College Football Playoff expansion not on the table during spring meetings
The CFP is holding its annual meeting this week in Irving, Texas
If you're hoping to see the College Football Playoff expand beyond four teams, you're going to have to wait a little longer. The organization is holding its annual meetings this week in Irving, Texas, and ESPN reports that expansion and potentially changing the way the four teams are currently selected has not been discussed.
"The four-team college football playoff has achieved exactly what it was stated up front," SEC commissioner Greg Sankey said. "I have not heard a variance from the principals. I think the board of managers, the presidents, were very clear in where we are."
This echoes what CFP executive director Bill Hancock has been saying since the inception of the CFP in 2014.
"There is no talk about expansion among the university presidents and the conference commissioners who sit on our boards, he said at SEC Media Days in July 2018. "The CFP works. It works well. Four teams keeps the focus on this wonderful regular season, the most meaningful and compelling in all of sports; four lets us keep the bowl experience for thousands of student-athletes; four keeps college football within the framework of higher education."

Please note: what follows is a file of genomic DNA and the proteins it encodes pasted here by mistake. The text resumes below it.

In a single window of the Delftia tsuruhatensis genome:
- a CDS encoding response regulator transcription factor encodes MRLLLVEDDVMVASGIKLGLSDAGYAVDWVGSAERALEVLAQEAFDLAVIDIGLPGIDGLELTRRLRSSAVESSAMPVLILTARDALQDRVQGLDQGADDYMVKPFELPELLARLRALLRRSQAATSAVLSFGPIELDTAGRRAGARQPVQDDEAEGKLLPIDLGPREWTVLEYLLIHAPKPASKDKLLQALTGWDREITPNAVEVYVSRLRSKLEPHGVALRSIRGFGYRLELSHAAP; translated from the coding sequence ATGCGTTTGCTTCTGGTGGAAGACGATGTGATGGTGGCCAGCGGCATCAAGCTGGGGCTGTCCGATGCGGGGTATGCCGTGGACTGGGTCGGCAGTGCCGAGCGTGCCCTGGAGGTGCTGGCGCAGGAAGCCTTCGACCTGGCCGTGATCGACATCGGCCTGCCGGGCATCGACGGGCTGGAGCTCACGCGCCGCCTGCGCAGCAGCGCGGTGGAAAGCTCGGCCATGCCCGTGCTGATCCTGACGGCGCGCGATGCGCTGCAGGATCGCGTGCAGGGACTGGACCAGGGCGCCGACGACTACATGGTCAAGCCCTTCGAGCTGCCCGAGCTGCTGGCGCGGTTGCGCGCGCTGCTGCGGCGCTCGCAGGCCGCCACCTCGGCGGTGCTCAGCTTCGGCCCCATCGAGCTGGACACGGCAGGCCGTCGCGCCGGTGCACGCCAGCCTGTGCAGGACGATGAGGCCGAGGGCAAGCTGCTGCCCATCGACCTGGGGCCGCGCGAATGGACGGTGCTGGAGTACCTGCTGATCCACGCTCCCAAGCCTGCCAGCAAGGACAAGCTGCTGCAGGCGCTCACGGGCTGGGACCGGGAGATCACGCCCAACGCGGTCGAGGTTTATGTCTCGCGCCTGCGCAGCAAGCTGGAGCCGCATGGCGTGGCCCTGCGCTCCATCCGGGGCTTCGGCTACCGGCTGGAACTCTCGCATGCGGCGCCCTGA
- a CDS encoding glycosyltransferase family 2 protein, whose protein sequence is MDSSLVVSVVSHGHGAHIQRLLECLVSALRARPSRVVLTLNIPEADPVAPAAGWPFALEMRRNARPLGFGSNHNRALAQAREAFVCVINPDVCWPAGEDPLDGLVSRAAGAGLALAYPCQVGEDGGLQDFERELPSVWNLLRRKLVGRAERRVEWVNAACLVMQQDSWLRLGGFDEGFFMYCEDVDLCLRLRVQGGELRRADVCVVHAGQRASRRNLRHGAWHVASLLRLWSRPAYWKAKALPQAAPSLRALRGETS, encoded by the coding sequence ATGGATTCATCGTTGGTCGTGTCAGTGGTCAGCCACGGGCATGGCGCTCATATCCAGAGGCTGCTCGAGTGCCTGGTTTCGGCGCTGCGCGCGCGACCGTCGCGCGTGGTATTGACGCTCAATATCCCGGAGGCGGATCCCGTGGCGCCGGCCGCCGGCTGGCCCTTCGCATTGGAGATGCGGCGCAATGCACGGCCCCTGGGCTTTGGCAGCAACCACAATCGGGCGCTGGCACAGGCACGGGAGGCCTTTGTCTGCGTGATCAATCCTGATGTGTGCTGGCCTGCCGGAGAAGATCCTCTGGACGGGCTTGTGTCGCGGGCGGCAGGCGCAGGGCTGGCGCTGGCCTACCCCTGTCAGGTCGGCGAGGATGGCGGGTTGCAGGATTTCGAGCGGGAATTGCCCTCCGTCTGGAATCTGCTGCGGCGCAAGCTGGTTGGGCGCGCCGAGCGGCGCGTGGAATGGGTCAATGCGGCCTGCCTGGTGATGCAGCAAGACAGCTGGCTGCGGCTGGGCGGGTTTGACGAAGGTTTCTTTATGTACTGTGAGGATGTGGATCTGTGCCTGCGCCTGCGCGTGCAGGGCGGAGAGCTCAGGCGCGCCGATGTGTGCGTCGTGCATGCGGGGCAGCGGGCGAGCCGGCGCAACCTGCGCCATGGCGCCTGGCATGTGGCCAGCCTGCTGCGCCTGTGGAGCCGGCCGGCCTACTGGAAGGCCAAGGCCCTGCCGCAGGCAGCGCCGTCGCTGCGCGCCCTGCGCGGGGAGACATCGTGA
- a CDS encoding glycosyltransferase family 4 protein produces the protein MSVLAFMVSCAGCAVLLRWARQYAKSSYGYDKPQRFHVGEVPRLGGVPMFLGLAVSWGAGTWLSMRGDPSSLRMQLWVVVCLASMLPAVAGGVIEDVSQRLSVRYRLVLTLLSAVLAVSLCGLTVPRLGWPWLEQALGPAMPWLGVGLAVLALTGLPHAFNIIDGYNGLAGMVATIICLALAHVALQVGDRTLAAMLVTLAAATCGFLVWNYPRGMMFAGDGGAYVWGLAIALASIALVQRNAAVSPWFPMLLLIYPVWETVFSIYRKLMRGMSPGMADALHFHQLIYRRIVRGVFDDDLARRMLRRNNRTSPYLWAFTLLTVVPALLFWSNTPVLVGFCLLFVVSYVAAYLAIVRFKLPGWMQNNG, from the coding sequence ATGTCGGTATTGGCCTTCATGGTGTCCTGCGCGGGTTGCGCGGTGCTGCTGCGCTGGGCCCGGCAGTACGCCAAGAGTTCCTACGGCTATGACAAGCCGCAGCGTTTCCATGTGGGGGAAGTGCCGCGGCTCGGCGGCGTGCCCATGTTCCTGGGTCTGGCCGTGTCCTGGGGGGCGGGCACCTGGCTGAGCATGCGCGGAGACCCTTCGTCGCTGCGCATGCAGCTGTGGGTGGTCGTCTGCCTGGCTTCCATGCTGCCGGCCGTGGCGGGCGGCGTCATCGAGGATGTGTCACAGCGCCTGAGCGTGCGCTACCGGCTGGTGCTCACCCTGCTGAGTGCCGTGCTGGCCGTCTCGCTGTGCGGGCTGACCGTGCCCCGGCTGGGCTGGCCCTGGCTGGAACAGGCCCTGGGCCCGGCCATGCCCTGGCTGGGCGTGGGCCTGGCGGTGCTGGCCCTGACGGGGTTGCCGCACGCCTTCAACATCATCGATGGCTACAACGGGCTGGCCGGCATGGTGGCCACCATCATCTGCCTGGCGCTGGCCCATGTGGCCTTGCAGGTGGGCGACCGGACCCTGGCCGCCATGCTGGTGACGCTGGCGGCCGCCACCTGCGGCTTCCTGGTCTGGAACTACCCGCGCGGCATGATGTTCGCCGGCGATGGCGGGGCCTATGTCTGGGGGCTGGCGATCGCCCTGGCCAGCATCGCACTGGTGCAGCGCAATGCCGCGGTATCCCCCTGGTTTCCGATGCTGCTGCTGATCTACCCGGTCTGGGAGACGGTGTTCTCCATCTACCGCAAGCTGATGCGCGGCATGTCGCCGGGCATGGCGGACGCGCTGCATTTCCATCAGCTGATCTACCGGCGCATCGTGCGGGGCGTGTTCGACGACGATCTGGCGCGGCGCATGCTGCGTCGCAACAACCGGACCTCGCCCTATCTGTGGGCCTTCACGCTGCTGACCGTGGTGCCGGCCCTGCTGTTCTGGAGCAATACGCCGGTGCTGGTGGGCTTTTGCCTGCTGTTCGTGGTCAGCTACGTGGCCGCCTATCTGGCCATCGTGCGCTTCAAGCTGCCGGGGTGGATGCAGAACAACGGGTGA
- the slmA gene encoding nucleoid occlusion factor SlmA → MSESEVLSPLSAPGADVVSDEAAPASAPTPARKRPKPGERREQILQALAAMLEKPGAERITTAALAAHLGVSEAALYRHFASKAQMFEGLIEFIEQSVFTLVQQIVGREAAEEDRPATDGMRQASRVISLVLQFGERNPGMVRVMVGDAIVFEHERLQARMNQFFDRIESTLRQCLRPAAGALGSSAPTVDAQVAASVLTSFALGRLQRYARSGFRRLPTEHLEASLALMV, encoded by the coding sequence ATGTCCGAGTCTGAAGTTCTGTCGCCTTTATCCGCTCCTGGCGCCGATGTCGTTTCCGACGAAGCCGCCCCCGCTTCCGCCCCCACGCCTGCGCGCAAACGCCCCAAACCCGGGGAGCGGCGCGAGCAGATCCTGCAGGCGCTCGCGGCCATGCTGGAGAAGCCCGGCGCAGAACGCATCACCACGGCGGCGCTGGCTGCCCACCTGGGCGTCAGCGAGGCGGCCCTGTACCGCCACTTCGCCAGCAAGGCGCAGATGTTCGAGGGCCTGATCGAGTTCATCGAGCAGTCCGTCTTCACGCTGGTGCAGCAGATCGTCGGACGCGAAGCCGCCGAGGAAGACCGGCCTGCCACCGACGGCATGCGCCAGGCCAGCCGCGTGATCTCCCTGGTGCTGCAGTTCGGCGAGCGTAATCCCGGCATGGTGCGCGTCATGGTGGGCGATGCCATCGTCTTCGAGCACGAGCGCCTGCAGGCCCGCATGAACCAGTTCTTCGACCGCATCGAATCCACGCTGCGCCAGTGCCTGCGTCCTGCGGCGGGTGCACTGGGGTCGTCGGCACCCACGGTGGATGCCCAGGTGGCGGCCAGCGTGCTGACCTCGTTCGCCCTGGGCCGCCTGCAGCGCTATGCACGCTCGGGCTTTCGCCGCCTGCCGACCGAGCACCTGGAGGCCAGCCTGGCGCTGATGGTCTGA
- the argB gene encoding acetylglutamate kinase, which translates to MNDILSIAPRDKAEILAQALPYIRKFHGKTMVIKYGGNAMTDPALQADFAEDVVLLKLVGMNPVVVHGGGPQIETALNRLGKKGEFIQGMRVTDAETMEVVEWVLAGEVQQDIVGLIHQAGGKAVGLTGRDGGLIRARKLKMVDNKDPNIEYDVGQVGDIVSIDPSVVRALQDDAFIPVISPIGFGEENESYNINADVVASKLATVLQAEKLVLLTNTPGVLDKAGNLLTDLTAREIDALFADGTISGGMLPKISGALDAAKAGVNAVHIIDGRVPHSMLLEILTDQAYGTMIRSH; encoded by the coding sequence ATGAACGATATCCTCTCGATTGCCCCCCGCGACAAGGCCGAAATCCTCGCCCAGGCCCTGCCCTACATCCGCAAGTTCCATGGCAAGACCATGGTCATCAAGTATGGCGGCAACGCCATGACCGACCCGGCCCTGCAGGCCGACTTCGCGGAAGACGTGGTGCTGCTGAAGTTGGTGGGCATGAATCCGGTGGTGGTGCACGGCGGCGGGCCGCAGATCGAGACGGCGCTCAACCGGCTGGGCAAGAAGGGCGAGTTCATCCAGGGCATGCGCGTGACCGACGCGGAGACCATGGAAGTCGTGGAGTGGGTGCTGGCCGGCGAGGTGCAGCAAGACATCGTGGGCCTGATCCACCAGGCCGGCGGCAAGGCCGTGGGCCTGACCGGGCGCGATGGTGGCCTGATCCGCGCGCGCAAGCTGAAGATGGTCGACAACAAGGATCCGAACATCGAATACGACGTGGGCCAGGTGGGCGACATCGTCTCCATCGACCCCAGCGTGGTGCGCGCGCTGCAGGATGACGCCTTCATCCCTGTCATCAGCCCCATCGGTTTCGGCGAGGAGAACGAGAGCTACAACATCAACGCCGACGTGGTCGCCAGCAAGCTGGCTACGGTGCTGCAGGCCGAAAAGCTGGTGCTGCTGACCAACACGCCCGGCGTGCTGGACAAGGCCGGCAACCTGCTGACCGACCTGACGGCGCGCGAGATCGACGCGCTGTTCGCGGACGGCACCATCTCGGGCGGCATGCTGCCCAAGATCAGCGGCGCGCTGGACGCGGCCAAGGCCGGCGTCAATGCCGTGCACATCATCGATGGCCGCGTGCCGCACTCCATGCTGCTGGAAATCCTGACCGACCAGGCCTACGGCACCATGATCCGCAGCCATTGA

The 2019 season will mark the sixth year of the current four-team College Football Playoff structure, which is locked in through 2025. The ACC and SEC have placed at least one team in the CFP in all five years of its existence. The Pac-12 has missed the meaningful postseason three times, including the last two years. The Big 12 is the only Power Five conference to not send one participant to the College Football Playoff National Championship game.
While potential expansion wasn't discussed, there was some discussion on how the four teams in the current system are selected. There is currently a 13-person selection committee that meets during the final month-plus of the season to create a Top 25, with the final four teams being announced the day after conference championship games in early December.
"The discussion was really about how the selection committee was using that protocol, and if it was consistent with what was intended when the protocols were put together, and if there needed to be any clarification there," ACC commissioner John Swofford said, according to ESPN. "It was a good, healthy discussion, but it didn't require any real significant change in the protocol. There's always some room for individual interpretation of the committee members as to how the protocols are used. It's the same with the NCAA basketball committee. I think we all understand that and accept it as part of the process."
So for now, expect everything to be status quo down the stretch in the 2019 college football season and beyond.
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